When Ken Corbin tries to tell people that a homeless man who is living in a vacant lot has been made the victim of a malicious switch, nobody believes the introverted, epileptic teen, who uncovers a web of lies and betrayal.
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An epileptic teenager struggles with his disease and the kidnapping of an acquaintance, ... la Hitchcock's The Lady Vanishes, in this sobering mystery from McColley (Sun Dance, 1995, etc.). Ken, 17, has a hard life with his illness, and has other, related, problems: The family subsists on his mother's wages, and his smug half-brother, Leo, taunts him over the expense of Dilantin, Ken's anti-seizure medication, which he has stopped taking. In grueling passages that highlight Ken's coping skills, McColley limns the drug's side effects: Ken's gums swell painfully, and he has crippling bouts of diarrhea. When Ricky, a homeless drifter Ken had befriended, disappears, another man appears, claiming to be him, and exactly recalling conversations he and the boy have had. Ken succumbs to self-doubt--did he have a seizure that is making his mind play tricks on him?--and then becomes determined to solve the riddle; the first step is to take his medication regularly. When he discovers a ``switch,'' Ken quietly and thoroughly punishes the culprits. His subsequent epiphany that he overstepped his bounds is too easy; Ken gains confidence, but is more alone than ever. The book is overwritten and often turgid (``the heat's thickness was lessening as the evening grew''), with a recurring metaphor about half-brothers (``like ice cream and cow manure, they came from the same place, but it was best not to find them together'') that does not improve with repetition. A dank tale, admirable in its attempt to portray epilepsy realistically, but otherwise awkward and impossible to enjoy. (Fiction. 12+) -- Copyright ©1997, Kirkus Associates, LP. All rights reserved.From School Library Journal:
Grade 9 Up. Conflicts abound for Ken, a 17-year-old whose grand mal epileptic seizures are controlled by Dilantin?when he takes it. His half-brother, Leo, home from the Navy, belittles him, laying a guilt trip on him about all the money their hard-working single mom spends for his medical treatment. Ken is attracted to Mariah, but she's already seeing Sam, a former car thief/mechanic who aspires to country-music stardom. Ken is convinced that Ricky, a bum who shows up in their small, southeastern Minnesota town, has been switched, that he's not the same man he'd met the day before, but no one believes him. Ken discovers several mysterious clues, including a cassette tape of his conversation with Ricky. By the time Ken divines that the switch (kidnapping) is rooted in Leo and Ricky's hash-smuggling enterprise undertaken when they were both in the Navy, Ken's only desire is for personal revenge. This cynical conclusion is as unsatisfying for readers as it is for the protagonist, leaving no character edified. Even Mom, whose suffering both boys profess to want to alleviate, loses her dream of Leo's college career as he reenlists in the Navy, presumably to smuggle more drugs. Mystery fans in a dark mood may appreciate the stylishly written and convincing descriptions of Ken's seizures as well as his fantasylike escape into drawing, but they are about all that enlighten this otherwise bleak tale of sibling hate, sex, lies, and audiotape.?Joel Shoemaker, Southeast Jr. High School, Iowa City, IA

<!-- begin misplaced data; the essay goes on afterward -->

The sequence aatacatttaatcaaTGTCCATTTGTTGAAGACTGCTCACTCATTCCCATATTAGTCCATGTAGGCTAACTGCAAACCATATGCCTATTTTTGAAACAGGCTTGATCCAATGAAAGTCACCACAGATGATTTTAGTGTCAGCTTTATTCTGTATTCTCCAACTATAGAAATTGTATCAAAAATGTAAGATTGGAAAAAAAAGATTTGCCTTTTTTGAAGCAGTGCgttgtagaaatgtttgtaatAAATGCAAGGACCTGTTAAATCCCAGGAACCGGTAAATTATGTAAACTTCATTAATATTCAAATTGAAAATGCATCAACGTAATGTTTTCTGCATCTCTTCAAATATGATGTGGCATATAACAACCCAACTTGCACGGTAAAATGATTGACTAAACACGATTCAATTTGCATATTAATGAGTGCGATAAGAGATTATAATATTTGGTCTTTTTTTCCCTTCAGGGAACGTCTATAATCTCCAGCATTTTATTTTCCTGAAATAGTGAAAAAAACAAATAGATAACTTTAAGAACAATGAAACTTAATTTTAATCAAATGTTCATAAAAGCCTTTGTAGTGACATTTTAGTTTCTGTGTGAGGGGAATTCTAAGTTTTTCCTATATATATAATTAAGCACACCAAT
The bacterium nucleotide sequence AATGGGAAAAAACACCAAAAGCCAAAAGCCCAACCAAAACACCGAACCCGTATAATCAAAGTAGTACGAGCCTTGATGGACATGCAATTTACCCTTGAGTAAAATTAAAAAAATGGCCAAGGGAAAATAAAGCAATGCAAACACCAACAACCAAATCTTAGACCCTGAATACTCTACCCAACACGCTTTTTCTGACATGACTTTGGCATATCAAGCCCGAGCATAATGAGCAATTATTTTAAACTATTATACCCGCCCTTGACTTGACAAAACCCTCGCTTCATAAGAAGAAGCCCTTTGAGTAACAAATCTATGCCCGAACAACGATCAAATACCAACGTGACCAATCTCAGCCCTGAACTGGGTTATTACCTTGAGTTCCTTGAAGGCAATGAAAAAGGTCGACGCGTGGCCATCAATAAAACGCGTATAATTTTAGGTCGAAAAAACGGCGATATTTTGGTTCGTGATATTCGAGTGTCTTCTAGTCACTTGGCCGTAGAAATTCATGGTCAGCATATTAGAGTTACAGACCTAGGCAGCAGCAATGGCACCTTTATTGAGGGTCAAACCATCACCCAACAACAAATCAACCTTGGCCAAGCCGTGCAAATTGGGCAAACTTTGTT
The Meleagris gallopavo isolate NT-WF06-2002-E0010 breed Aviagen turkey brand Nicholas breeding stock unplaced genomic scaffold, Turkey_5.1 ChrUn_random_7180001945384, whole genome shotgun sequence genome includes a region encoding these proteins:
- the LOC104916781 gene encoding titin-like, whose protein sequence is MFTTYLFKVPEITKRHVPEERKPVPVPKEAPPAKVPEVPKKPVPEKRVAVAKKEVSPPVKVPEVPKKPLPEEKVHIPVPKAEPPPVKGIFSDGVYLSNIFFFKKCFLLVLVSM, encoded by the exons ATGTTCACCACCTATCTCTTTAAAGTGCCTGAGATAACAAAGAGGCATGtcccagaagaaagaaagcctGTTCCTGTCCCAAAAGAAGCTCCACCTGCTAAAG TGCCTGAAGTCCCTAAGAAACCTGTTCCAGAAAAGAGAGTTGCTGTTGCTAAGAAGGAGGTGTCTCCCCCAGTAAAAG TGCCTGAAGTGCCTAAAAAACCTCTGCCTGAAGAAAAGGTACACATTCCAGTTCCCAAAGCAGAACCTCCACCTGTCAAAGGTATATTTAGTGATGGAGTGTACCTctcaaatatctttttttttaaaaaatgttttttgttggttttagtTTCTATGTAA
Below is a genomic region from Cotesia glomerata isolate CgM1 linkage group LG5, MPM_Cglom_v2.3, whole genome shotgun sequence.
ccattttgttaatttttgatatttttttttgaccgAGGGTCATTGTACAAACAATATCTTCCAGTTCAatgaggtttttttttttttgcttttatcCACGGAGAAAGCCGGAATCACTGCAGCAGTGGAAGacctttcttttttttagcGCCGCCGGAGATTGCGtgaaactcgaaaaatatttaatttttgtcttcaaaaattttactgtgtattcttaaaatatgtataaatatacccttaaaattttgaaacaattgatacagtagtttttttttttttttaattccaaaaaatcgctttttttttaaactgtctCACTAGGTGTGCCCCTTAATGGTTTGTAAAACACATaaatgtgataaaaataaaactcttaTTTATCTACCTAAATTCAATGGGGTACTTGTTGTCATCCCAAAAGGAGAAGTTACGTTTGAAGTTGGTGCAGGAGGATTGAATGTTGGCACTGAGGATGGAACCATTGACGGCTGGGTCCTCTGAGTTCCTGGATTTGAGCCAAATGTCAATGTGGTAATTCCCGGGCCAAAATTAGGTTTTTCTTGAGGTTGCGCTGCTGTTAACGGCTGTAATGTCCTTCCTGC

Copyright 1997 Reed Business Information, Inc.
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Book Description Simon & Schuster Children's Publishing, 1997. Hardcover. Book Condition: New. book. Bookseller Inventory # M0689811225